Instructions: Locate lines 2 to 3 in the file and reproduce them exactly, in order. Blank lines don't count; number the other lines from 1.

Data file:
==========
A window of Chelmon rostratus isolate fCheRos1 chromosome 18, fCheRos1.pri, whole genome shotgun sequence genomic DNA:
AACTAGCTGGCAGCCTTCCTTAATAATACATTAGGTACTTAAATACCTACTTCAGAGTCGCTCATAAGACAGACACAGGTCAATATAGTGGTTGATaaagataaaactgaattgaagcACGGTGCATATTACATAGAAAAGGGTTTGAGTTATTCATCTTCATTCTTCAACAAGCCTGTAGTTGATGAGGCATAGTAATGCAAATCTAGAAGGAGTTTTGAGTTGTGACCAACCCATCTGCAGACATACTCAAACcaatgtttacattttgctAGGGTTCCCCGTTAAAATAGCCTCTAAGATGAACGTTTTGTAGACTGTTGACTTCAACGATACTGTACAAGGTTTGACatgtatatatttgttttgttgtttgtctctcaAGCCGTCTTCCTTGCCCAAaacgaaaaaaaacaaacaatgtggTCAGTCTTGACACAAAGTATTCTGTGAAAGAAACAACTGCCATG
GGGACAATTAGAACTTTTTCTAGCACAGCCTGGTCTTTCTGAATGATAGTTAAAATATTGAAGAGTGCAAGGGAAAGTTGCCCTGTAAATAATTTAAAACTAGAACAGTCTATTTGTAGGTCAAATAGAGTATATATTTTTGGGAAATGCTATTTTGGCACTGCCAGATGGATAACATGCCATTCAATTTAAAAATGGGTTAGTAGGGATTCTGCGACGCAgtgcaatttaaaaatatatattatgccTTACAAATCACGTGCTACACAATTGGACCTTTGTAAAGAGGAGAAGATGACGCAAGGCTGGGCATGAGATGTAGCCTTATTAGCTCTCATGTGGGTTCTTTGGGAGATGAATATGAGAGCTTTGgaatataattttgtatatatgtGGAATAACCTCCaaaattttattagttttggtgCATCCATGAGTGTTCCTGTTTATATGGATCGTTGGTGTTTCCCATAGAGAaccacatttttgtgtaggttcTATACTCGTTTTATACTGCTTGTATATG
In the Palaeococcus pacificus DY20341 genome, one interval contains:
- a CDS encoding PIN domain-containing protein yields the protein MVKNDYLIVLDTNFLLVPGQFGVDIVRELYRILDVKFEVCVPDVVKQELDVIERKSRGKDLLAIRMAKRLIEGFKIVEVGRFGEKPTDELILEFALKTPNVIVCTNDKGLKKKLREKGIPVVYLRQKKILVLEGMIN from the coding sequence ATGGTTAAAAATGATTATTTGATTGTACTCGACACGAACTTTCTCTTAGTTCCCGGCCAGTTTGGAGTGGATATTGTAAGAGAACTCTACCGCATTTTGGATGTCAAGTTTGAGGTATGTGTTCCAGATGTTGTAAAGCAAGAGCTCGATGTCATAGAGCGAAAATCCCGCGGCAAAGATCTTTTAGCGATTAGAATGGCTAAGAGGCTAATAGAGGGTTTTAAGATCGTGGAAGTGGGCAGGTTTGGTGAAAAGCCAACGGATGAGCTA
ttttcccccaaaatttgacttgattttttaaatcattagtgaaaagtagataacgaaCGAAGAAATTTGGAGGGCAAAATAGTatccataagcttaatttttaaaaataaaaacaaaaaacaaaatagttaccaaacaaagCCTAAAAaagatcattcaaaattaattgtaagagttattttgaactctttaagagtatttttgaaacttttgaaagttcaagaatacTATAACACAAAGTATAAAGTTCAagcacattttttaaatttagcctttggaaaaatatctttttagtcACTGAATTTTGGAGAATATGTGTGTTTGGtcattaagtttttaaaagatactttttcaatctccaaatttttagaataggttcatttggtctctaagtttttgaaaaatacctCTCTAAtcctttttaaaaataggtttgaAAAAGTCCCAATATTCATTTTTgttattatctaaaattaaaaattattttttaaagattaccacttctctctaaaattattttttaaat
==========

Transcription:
AACTAGCTGGCAGCCTTCCTTAATAATACATTAGGTACTTAAATACCTACTTCAGAGTCGCTCATAAGACAGACACAGGTCAATATAGTGGTTGATaaagataaaactgaattgaagcACGGTGCATATTACATAGAAAAGGGTTTGAGTTATTCATCTTCATTCTTCAACAAGCCTGTAGTTGATGAGGCATAGTAATGCAAATCTAGAAGGAGTTTTGAGTTGTGACCAACCCATCTGCAGACATACTCAAACcaatgtttacattttgctAGGGTTCCCCGTTAAAATAGCCTCTAAGATGAACGTTTTGTAGACTGTTGACTTCAACGATACTGTACAAGGTTTGACatgtatatatttgttttgttgtttgtctctcaAGCCGTCTTCCTTGCCCAAaacgaaaaaaaacaaacaatgtggTCAGTCTTGACACAAAGTATTCTGTGAAAGAAACAACTGCCATG
GGGACAATTAGAACTTTTTCTAGCACAGCCTGGTCTTTCTGAATGATAGTTAAAATATTGAAGAGTGCAAGGGAAAGTTGCCCTGTAAATAATTTAAAACTAGAACAGTCTATTTGTAGGTCAAATAGAGTATATATTTTTGGGAAATGCTATTTTGGCACTGCCAGATGGATAACATGCCATTCAATTTAAAAATGGGTTAGTAGGGATTCTGCGACGCAgtgcaatttaaaaatatatattatgccTTACAAATCACGTGCTACACAATTGGACCTTTGTAAAGAGGAGAAGATGACGCAAGGCTGGGCATGAGATGTAGCCTTATTAGCTCTCATGTGGGTTCTTTGGGAGATGAATATGAGAGCTTTGgaatataattttgtatatatgtGGAATAACCTCCaaaattttattagttttggtgCATCCATGAGTGTTCCTGTTTATATGGATCGTTGGTGTTTCCCATAGAGAaccacatttttgtgtaggttcTATACTCGTTTTATACTGCTTGTATATG